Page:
Friday, July 18, 2008


One plot twist I'm getting a little sick of in Fantasy novels is the Prophecy plot. You see it in most Fantasy novels -- the one where the hero is destined to either doom or save his world depending on what he does. Much of the Fantasy series I've read (perhaps this is a failing on my part) bring this tired old chestnut out (Dune and its progeny, Belgariad and Malloreon, Sword of Truth, Wheel of Time, the Thomas Covenant novels). Destiny is a fascinating concept to address, and certainly worth the ink to write about, but I'm getting a little sick of reading a book and finding that the hero was destined from the dawn of time to do something heroic and vanquish some ancient evil. Where did this fascination with prophecy come from?
I'm no stranger to the Old Testament, and a book I was reading recently -- about the OT prophets and their prophecies -- got me thinking very hard about this business. Fellows like Ezekiel, Joel, Hosea, Malachi, and of course Jeremiah roamed the Old Testament world warning the Hebrews that a vengeful, bitter-hearted God was watching their every move, ready to crush and damn the daylights out of them at the first sign of betrayal. You can also find prophecy in the New Testament, with the coming of the Messiah. He was destined to save the New Testament world (and all the worlds since then) by sacrificing himself.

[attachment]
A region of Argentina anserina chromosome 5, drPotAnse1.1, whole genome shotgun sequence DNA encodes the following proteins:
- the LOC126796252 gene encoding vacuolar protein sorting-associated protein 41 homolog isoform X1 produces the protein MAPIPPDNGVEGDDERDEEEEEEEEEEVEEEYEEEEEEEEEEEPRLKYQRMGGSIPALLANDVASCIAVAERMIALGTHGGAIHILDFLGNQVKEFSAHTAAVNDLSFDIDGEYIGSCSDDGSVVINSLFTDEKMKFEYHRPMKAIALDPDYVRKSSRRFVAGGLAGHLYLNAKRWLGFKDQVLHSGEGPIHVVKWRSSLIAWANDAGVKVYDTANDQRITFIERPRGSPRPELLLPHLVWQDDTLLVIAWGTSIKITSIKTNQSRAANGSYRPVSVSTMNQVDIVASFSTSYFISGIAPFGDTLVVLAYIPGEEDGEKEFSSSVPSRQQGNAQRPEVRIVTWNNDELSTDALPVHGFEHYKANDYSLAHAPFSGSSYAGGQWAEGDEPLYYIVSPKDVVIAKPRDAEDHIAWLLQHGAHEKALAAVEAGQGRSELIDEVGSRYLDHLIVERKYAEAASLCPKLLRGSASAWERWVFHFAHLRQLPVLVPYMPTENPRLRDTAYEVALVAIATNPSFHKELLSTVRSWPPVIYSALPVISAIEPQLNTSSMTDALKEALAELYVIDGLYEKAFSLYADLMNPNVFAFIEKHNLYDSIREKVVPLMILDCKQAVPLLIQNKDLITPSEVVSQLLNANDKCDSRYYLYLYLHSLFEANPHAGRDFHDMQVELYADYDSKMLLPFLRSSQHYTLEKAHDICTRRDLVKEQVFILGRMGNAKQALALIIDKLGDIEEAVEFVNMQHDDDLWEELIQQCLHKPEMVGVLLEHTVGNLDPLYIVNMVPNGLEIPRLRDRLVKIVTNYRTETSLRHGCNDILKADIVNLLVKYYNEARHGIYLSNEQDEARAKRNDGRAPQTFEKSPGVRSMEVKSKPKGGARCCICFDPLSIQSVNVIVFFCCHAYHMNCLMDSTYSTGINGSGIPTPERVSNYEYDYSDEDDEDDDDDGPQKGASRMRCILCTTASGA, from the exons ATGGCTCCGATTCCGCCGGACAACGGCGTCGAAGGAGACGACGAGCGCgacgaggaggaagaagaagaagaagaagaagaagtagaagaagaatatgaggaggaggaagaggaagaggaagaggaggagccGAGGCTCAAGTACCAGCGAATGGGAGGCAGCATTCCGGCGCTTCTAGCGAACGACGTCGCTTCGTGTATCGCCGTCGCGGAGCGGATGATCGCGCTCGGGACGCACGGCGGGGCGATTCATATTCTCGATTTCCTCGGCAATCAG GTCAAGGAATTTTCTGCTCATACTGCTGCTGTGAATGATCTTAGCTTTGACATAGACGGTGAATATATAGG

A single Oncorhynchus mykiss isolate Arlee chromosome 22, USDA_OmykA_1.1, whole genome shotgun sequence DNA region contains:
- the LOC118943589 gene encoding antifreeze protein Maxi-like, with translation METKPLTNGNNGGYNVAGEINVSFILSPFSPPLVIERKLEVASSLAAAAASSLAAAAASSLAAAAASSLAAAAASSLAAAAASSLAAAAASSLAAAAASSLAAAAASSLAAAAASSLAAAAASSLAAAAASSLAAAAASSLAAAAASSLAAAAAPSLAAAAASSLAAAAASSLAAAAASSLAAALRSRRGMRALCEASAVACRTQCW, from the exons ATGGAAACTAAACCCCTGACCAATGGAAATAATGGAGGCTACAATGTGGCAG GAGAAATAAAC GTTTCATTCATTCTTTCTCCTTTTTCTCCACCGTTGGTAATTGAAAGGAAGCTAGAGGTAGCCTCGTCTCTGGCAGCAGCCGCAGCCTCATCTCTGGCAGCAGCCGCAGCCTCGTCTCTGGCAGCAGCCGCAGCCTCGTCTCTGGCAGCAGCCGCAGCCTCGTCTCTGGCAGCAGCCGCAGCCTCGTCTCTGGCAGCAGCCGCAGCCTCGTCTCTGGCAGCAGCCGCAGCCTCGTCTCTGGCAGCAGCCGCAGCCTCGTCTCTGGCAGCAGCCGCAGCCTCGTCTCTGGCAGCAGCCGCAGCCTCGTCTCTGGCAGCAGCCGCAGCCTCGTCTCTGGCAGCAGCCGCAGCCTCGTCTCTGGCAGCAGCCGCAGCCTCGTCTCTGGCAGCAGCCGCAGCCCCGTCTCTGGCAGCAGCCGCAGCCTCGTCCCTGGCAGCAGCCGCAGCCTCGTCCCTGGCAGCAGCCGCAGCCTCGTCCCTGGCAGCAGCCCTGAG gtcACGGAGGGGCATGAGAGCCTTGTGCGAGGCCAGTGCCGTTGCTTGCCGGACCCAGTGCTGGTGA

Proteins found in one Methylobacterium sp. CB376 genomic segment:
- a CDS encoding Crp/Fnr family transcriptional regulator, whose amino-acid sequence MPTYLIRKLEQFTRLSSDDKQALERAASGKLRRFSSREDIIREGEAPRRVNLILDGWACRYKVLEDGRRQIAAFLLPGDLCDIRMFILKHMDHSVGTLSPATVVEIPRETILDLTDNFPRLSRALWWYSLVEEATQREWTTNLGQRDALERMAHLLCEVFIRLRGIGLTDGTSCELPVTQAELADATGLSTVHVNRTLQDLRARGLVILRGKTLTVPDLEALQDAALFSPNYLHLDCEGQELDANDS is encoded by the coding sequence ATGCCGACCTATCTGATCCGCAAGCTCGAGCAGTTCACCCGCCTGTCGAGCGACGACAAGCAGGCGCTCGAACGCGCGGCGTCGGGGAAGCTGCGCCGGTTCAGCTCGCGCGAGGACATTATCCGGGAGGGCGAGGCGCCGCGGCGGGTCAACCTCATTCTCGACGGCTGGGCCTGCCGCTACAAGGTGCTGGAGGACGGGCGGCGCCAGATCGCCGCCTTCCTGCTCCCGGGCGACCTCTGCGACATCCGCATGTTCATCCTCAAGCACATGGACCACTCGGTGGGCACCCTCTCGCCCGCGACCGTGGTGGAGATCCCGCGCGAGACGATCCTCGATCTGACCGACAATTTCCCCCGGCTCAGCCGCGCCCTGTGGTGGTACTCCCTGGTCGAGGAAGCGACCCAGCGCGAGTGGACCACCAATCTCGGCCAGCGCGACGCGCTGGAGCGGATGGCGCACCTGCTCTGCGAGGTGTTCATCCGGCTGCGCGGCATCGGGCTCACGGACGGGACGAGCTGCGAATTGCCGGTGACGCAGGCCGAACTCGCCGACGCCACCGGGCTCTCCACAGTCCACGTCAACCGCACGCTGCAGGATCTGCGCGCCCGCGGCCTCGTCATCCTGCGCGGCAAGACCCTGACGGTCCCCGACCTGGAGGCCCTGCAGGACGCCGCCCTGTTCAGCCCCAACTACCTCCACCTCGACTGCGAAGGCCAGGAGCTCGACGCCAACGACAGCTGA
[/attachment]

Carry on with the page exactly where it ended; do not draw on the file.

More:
This leads me to wonder how many times the Messiah can be recreated in Fantasy. Some books out there don't take this route of prophecy, and I applaud them. Be original for once, folks. I appeal to the writers of today and tomorrow to avoid this well-trod path and study destiny in some other way. Also, if there's anyone who can suggest some awesome novels that have nothing to do with prophecy, please let me know. Thank you.

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